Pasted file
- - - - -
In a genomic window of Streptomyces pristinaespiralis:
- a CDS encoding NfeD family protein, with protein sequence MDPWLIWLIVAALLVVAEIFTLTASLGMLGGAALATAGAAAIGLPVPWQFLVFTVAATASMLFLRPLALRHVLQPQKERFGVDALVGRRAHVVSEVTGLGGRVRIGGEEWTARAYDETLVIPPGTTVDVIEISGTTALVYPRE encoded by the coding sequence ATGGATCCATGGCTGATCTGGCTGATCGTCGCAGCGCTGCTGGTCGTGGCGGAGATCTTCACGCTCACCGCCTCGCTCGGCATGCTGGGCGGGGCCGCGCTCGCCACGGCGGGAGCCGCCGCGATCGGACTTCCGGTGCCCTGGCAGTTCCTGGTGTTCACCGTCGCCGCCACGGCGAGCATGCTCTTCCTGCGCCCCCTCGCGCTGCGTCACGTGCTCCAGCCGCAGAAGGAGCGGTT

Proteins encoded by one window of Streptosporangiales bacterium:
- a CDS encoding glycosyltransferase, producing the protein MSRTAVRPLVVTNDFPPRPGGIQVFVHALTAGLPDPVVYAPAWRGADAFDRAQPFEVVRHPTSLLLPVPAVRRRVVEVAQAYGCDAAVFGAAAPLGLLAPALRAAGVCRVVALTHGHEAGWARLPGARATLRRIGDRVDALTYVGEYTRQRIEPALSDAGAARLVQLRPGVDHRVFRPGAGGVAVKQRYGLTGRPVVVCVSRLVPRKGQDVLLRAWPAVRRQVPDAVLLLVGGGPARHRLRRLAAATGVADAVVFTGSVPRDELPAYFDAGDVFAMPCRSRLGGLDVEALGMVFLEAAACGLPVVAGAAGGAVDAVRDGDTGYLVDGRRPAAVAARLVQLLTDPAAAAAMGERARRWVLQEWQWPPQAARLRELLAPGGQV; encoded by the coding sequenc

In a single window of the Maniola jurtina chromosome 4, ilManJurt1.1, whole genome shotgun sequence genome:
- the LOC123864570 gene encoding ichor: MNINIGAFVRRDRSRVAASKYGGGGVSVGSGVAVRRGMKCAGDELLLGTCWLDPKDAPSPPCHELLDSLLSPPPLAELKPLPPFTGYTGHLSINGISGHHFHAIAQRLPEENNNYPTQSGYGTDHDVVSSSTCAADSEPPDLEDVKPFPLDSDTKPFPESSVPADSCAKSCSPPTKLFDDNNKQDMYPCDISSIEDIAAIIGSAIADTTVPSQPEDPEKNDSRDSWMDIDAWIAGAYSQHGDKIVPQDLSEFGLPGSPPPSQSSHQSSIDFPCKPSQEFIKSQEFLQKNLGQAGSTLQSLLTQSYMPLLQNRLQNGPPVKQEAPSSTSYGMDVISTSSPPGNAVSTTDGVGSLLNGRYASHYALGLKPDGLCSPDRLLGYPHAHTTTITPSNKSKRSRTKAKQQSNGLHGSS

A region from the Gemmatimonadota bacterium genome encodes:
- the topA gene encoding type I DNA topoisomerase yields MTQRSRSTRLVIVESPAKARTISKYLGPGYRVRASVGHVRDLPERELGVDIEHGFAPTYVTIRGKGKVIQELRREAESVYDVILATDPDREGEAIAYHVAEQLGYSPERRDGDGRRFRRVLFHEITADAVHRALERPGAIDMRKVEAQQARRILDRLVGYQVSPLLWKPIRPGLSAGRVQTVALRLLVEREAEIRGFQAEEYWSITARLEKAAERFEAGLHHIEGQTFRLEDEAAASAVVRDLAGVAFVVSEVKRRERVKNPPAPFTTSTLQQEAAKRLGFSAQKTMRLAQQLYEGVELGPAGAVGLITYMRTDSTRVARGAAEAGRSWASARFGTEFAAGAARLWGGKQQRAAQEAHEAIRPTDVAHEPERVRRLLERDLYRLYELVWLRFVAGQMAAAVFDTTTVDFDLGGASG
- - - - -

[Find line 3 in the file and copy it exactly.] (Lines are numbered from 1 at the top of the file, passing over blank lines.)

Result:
Proteins encoded by one window of Streptosporangiales bacterium: